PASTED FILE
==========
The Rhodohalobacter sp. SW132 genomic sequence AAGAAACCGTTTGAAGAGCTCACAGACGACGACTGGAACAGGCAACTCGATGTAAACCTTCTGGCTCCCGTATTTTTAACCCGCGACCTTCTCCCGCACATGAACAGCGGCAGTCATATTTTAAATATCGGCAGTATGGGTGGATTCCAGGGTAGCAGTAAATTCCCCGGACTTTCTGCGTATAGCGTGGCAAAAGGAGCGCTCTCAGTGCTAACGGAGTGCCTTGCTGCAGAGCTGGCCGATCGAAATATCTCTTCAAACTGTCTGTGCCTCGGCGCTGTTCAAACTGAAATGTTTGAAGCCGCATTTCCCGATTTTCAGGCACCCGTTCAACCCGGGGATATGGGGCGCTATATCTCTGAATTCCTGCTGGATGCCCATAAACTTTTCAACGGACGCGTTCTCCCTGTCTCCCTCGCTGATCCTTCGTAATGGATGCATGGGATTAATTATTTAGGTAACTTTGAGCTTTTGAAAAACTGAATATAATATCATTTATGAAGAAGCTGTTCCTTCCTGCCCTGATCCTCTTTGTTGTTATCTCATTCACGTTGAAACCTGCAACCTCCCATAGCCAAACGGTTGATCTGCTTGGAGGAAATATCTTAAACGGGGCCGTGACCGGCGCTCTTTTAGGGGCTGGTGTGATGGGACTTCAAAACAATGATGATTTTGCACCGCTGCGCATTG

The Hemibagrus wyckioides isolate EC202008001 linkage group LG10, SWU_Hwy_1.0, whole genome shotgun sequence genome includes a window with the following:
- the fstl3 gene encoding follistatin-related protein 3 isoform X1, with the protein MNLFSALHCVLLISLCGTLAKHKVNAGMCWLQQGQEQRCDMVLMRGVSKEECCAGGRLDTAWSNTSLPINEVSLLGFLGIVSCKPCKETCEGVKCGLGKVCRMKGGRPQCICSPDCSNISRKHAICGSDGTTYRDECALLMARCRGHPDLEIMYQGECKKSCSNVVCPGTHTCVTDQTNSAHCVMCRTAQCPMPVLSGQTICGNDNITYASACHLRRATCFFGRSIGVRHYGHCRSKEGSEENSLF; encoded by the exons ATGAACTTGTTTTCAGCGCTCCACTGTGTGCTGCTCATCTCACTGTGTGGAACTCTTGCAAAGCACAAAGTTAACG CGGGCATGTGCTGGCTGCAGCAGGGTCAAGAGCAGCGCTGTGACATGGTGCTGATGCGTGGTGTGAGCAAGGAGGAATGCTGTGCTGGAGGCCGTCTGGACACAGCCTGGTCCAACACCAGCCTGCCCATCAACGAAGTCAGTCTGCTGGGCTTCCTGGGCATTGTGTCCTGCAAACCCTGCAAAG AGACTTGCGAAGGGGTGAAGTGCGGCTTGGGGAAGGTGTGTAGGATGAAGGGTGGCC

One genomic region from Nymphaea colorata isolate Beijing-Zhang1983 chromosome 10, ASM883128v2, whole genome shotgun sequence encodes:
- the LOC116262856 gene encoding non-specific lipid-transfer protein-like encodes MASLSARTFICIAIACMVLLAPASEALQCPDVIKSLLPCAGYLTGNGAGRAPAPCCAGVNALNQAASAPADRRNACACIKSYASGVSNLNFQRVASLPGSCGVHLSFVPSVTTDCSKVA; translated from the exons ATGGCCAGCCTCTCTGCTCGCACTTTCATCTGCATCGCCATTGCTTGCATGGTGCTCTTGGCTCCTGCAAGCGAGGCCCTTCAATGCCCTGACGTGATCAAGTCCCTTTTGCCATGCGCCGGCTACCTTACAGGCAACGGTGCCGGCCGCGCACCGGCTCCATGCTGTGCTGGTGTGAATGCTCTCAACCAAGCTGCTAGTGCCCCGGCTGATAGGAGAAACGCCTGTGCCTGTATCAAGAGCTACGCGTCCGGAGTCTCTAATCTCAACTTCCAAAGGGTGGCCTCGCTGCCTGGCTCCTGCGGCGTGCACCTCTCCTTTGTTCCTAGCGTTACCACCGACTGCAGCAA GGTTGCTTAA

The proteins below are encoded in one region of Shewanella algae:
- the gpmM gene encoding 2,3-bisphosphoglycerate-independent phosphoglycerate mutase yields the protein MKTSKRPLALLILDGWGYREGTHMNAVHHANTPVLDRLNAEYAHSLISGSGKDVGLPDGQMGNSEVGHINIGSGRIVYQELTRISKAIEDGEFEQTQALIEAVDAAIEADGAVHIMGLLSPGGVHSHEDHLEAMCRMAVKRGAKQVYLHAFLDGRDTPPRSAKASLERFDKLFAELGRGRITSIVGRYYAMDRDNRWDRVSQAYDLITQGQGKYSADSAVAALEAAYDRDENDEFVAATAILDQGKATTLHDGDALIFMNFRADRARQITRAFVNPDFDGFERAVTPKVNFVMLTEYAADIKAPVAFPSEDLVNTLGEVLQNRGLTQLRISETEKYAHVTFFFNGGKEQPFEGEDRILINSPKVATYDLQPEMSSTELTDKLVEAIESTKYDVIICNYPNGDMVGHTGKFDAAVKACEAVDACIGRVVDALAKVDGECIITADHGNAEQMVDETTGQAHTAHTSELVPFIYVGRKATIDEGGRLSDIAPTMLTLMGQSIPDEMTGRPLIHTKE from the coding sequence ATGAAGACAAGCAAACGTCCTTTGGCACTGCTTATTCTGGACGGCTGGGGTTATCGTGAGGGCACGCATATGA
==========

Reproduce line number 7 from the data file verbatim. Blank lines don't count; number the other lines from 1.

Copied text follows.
- the gpmM gene encoding 2,3-bisphosphoglycerate-independent phosphoglycerate mutase yields the protein MKTSKRPLALLILDGWGYREGTHMNAVHHANTPVLDRLNAEYAHSLISGSGKDVGLPDGQMGNSEVGHINIGSGRIVYQELTRISKAIEDGEFEQTQALIEAVDAAIEADGAVHIMGLLSPGGVHSHEDHLEAMCRMAVKRGAKQVYLHAFLDGRDTPPRSAKASLERFDKLFAELGRGRITSIVGRYYAMDRDNRWDRVSQAYDLITQGQGKYSADSAVAALEAAYDRDENDEFVAATAILDQGKATTLHDGDALIFMNFRADRARQITRAFVNPDFDGFERAVTPKVNFVMLTEYAADIKAPVAFPSEDLVNTLGEVLQNRGLTQLRISETEKYAHVTFFFNGGKEQPFEGEDRILINSPKVATYDLQPEMSSTELTDKLVEAIESTKYDVIICNYPNGDMVGHTGKFDAAVKACEAVDACIGRVVDALAKVDGECIITADHGNAEQMVDETTGQAHTAHTSELVPFIYVGRKATIDEGGRLSDIAPTMLTLMGQSIPDEMTGRPLIHTKE from the coding sequence ATGAAGACAAGCAAACGTCCTTTGGCACTGCTTATTCTGGACGGCTGGGGTTATCGTGAGGGCACGCATATGA